The workshop will explore the macroprudential and microprudential challenges of operational resilience and cyber; firms and policymakers must now move beyond preventing operational incidents towards actively responding, recovering and learning from them.

Target group:
The event is aimed at central bankers and regulators with an interest in or responsibility for monitoring, assessing, identifying or mitigating risks related to operational disruption. This responsibility may relate to the supervision of specific firms/financial market infrastructures; the financial stability of the sector as a whole; or the development of relevant policy. Attendees will be interested in learning about operational resilience, including key elements and perspectives for supervision and policy. We welcome offers from participants to share their experiences.

Research and analytics focused conferences


First Annual BEAR Conference: the monetary toolkit

24–25 February 2022

We expect that this conference will be a hybrid event held onsite at the Bank of England and virtually using Microsoft Teams.

Event Directors:
Cristiano Cantore, Gabor Pinter and Andrew Blake

The aim of the conference is to promote BEAR with researchers in academia, other central banks and international institutions, and to foster discussion and collaboration with our researchers.

Further details including academic presenters and keynote speaker information, are separately available on a dedicated webpage.

7th Macro-finance Workshop

26–27 May 2022

Event Directors:
Gabor Pinter and Professor John Moore

The aim of this workshop, jointly organised with Professor John Moore, is to invite academics and central bankers from all around the world to present the frontiers of macro-finance related to the updated Bank of England Agenda for Research. Speakers in previous years included Ricardo Caballero, John Cochrane, Darrell Duffle, Nobuhiro Kiyotaki, Sydney Ludvigson, Anna Pavlova, Ricardo Reis, Helene Rey, Jean Tirole and Dimitri Vayanos among many others.

Target group:
Academics as well as research economists and senior policymakers working in central banks and regulatory authorities in the area of macro-finance are welcome to attend.

3rd Workshop on household finance and housing

14–16 June 2022

Event Directors:
Angus Foulis and Jagdish Tripathy

This workshop will bring together leading researchers to present frontier empirical and theoretical work related to the Bank of England Agenda for Research, in the broad fields of household finance and housing. It follows on from successful workshops held in 2020 and 2021 which were jointly organised with Imperial College Business School and the London School of Economics.

Target group:
Academics, central bank economists and financial regulators working on empirical and theoretical topics within the areas of household finance and housing are welcome to attend.

Advanced analytics: new methods and application for macreconomic policy

Dates TBC

Event Directors:
Andreas Joseph and Andrew Blake

Advanced analytics techniques, such as the analysis of novel large and unstructured data sources, or the application of techniques from machine learning and artificial intelligence, offer new insights into problems in economics and finance. These approaches have now found their way into broad-based research programmes in academia and policy institutions. This conference is the latest in a series of events jointly organised by the Bank of England, the European Central Bank and the Data Analytics for Finance and Macro Research Centre at King’s College London. The conference aims to connect leading researchers in academia and policy institutions to present and discuss the latest advances in the interdisciplinary field of advanced analytics in an economics, finance and policy context.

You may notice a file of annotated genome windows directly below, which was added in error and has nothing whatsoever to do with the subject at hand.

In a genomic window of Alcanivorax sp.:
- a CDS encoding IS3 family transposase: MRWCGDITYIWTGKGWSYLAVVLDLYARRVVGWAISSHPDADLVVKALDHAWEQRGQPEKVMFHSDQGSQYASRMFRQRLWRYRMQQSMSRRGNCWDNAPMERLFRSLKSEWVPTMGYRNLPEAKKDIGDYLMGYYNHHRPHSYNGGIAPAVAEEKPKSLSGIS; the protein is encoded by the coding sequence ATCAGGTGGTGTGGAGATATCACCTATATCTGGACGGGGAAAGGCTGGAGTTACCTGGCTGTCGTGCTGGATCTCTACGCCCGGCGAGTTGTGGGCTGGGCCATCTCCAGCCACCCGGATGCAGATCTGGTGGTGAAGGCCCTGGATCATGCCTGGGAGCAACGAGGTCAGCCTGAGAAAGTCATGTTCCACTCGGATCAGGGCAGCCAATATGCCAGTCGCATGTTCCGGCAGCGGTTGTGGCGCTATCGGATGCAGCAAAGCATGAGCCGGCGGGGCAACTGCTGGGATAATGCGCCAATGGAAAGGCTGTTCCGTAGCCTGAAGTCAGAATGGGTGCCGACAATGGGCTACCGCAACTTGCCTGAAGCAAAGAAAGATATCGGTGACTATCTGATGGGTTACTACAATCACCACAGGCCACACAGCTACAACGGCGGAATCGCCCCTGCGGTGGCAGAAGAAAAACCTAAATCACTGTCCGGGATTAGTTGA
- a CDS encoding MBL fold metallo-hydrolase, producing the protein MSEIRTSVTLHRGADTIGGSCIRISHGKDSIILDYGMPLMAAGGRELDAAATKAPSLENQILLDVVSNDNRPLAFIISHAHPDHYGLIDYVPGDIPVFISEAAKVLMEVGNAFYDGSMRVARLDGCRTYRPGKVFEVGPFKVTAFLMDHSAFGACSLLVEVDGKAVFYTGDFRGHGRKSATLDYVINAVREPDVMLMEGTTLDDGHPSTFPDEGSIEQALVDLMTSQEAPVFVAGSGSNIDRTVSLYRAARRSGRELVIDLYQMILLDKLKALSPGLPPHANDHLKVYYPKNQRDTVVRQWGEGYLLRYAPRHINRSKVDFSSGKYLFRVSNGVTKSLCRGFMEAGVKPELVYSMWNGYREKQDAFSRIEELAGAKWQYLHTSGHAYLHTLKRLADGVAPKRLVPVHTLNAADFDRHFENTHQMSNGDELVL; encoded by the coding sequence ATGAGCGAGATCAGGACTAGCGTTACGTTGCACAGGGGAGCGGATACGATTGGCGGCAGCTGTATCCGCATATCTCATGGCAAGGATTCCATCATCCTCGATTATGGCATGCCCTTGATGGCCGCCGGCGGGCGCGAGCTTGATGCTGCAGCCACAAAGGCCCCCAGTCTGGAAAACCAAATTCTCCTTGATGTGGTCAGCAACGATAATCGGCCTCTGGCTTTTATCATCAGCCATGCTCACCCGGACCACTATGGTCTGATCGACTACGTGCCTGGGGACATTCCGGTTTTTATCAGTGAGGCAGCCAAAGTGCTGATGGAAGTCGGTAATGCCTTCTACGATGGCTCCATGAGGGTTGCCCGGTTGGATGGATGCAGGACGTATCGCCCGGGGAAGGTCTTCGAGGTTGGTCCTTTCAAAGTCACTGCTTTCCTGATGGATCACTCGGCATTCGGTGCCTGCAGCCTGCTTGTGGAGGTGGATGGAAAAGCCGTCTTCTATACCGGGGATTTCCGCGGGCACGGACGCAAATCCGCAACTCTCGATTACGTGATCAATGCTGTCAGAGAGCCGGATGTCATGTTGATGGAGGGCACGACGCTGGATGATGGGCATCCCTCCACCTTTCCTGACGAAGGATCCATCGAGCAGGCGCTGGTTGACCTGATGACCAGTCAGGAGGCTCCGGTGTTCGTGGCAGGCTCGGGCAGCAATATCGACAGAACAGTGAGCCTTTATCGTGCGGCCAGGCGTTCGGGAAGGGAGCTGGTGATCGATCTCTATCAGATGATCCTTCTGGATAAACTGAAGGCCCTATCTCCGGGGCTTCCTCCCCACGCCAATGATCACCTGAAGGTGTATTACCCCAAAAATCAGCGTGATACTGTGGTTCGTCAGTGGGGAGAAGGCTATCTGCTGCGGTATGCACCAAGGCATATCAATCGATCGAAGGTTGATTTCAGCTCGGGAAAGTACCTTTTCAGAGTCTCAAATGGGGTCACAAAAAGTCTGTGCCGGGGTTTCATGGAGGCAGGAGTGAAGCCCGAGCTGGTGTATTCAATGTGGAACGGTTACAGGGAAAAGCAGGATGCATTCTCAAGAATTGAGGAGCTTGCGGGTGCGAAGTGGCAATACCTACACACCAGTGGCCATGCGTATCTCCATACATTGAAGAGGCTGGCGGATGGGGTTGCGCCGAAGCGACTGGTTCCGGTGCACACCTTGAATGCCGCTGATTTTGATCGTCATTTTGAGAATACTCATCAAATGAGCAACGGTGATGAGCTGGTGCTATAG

Target group:
Active researchers in central banks and academia who work in relevant areas who want to share policy-relevant research, and central bank staff and policymakers who wish to learn from it.

Application and practical information

Full details of our web-based electronic application process can be found in our How to apply documentation.

View forthcoming CCBS events

Apply to attend an event

If you need further information or assistance, please email the CCBS Administration Team at:

MS Teams and GoTo Webinar

Our virtual events are conducted via MS Teams or GoTo webinar. If your application is successful you will be sent information on which software will be used. A joining link will be sent for all MS Teams event and a registration link for any GoTo Webinar events. Further details of how to join the Webinar can be found in our Registering with GoTo Webinar and MS Teams documentation.

Administrative information

Successful applicants can download the event programme and list of participants from the CCBS website. You will be notified when the programme has been finalised.

Costs

The Bank of England makes no charge for tuition; our virtual seminars are free to attend.

Recordings

Participants will be notified if the Webinar they are attending is being recorded.

Presentations

Participants will be notified whether materials used in the Webinar presentations will be shared with them. If so, they will be sent this following the event.

Resources

CCBS produces various publications with the aim of presenting particular topics which concern central banks and regulatory authorities in a concise, balanced and accessible manner and in a practical context.

This page was last updated 05 November 2021